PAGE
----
I don’t need any help to be breakable, believe me
I know nobody else who can laugh along to any kind of joke
I won’t need any help to be lonely when you leave me
It’ll be easy to cover
Gather my skeletons far inside
“I should live in salt for leaving you behind,” Matt Berninger sings on the opening track, “I Should Live in Salt.” He is perhaps a writer first and a singer second. Which is hard to explain, because his voice creates a unique sound that never hides — it’s at the front, a fully-exposed baritone, whether he’s screaming or singing. And he does both on The National’s latest album, Trouble Will Find Me.
I don’t know if these thirteen songs are showing us any new cards, but that’s okay when you have what the Brooklyn band has. On “Sea of Love,” we are given everything that makes us love The National: regret, rage, a battled and confident crescendo of certainty and uncertainty. “I see you rushing down/ Tell me how to reach you,” Berninger screams. “I see you rushing down/ What did Harvard teach you?”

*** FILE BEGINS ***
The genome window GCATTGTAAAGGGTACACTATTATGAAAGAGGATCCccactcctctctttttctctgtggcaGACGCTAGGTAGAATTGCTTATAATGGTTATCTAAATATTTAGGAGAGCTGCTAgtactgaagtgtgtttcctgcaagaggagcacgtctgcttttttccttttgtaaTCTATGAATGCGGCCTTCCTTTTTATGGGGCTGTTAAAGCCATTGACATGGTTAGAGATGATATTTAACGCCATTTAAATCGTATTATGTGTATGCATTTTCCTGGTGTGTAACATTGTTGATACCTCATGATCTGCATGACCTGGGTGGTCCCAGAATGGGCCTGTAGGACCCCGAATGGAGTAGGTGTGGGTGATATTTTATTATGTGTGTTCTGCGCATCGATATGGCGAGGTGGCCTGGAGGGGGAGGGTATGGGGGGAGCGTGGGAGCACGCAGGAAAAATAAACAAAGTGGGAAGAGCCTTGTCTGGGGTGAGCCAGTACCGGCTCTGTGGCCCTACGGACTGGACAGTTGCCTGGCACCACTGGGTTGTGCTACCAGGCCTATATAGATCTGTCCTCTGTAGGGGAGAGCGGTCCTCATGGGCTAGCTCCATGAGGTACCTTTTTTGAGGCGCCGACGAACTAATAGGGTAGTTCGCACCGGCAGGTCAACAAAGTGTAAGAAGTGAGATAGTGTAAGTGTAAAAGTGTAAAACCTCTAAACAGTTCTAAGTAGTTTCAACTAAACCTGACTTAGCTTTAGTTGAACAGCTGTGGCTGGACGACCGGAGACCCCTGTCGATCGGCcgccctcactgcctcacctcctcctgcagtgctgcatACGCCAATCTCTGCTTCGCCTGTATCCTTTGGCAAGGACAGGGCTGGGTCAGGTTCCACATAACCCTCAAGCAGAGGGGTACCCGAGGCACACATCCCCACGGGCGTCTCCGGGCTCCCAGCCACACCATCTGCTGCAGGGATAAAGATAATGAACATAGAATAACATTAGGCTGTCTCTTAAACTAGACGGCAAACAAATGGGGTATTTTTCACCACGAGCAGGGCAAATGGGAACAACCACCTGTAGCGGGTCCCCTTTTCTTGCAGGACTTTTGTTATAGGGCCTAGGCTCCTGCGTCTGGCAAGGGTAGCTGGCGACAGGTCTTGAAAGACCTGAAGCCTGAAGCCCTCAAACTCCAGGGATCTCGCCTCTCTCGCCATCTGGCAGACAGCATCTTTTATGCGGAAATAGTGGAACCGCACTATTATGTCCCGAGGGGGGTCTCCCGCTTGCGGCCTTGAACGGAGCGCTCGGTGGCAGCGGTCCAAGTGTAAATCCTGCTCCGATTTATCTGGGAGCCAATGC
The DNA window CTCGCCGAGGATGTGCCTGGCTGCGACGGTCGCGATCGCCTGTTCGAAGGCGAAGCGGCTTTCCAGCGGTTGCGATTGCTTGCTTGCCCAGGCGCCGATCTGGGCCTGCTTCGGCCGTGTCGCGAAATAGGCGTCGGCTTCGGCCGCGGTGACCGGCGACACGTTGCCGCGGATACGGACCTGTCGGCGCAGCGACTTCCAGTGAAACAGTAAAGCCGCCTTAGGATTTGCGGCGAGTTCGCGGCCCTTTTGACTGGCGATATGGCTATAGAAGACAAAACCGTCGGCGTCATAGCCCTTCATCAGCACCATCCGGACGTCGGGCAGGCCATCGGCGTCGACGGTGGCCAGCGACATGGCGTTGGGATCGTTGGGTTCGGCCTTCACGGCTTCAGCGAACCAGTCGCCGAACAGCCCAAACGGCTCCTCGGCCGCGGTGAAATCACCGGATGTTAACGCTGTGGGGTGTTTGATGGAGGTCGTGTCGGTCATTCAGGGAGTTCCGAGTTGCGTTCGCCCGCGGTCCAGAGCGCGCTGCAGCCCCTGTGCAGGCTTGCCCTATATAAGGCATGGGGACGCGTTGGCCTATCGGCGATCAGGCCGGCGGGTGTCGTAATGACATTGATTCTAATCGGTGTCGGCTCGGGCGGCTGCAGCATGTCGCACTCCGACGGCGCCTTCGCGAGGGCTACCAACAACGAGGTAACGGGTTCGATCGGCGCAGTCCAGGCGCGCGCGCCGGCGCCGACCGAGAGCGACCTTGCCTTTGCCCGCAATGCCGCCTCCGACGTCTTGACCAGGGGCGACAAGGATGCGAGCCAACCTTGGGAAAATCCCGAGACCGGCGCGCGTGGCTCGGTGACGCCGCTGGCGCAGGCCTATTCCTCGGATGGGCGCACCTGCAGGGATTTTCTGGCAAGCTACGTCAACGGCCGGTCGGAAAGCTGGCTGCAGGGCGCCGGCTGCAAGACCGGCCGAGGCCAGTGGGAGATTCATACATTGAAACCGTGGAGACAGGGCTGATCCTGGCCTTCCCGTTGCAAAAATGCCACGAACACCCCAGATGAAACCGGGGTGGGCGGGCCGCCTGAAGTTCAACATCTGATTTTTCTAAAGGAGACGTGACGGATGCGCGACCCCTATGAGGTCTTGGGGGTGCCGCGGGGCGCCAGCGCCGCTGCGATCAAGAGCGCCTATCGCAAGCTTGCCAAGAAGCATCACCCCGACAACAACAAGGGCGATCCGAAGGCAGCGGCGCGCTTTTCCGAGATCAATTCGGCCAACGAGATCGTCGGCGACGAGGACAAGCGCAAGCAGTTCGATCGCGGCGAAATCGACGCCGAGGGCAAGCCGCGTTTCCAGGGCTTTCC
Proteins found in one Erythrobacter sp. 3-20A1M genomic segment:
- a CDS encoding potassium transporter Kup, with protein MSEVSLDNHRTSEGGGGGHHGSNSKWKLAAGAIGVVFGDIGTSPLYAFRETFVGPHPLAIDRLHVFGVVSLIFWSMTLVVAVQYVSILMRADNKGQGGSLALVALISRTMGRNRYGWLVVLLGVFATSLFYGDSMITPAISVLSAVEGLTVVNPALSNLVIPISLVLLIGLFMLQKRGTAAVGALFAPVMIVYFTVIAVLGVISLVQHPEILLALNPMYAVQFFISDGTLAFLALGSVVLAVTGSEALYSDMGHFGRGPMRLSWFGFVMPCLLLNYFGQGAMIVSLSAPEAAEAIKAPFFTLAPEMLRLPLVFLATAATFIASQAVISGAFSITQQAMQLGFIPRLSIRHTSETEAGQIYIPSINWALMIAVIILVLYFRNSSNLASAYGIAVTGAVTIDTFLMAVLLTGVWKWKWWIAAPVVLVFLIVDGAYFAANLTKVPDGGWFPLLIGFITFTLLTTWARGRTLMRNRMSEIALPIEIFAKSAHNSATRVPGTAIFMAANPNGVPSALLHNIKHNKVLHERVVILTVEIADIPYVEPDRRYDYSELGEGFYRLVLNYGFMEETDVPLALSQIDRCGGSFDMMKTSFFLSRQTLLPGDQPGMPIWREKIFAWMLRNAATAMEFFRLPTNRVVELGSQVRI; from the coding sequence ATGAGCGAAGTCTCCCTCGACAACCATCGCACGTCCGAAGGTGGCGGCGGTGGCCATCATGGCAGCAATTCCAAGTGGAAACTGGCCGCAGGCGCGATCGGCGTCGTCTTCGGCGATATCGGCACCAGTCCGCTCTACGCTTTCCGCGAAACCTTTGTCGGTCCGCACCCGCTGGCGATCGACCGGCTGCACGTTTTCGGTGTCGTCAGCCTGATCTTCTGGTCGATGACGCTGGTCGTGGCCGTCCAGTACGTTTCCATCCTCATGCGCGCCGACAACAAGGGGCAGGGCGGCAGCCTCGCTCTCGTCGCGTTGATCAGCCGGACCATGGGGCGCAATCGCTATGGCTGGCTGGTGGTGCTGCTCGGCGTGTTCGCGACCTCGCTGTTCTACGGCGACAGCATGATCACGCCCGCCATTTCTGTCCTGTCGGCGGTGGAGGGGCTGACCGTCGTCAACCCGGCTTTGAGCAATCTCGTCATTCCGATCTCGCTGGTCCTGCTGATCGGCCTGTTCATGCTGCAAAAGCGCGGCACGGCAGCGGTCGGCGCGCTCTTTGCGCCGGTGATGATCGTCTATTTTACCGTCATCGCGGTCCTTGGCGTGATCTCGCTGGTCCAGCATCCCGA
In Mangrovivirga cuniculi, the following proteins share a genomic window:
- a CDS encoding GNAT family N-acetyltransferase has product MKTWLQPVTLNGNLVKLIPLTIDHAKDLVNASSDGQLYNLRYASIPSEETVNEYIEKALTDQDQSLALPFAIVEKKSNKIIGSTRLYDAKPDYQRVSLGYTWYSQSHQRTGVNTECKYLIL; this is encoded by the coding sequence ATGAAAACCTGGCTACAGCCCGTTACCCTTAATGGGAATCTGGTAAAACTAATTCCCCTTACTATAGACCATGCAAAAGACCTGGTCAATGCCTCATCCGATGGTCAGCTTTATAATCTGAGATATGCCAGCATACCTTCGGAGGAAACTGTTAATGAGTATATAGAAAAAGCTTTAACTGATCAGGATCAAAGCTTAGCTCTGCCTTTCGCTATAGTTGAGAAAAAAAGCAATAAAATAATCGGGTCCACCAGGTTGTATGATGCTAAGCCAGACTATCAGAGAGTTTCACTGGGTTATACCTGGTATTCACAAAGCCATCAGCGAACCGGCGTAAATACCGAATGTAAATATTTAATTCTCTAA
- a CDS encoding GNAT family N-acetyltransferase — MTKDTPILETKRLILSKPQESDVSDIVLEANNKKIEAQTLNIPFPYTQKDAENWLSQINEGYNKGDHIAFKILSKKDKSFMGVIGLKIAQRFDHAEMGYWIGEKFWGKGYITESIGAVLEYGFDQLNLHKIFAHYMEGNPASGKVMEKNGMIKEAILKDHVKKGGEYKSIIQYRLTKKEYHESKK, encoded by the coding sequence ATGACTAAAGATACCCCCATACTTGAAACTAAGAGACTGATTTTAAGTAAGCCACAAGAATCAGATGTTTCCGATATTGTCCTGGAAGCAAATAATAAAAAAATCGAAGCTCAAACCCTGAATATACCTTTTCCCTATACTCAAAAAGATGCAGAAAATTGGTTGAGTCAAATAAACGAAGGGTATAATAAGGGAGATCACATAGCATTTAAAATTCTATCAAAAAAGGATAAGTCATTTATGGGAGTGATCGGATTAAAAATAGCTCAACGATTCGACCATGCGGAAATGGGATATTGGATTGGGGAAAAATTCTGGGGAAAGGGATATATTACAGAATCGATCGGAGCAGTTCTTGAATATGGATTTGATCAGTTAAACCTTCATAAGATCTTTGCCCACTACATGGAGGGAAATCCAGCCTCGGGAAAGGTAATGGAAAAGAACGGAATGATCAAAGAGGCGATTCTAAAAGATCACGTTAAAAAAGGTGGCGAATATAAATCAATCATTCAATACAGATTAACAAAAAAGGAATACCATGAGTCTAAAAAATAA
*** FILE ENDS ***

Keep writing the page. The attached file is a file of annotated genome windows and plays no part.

The appeal here, still, is that this a band who knows what it wants to do: write and sing about darkness and struggle. And that’s refreshing when it’s so cool these days to at least try to be a band you’re not.
“Don’t Swallow the Cap” may be the ultimate gem on Trouble Will Find Me, but I’ll point to “Slipped” and the closing “Hard To Find” as two songs that give this album the chance to stand the test of time. “I wonder if you live there still/ I kinda think you always will,” Berninger sings on the latter.
The National may live in darkness forever — that’s their choice. And that’s fine with me.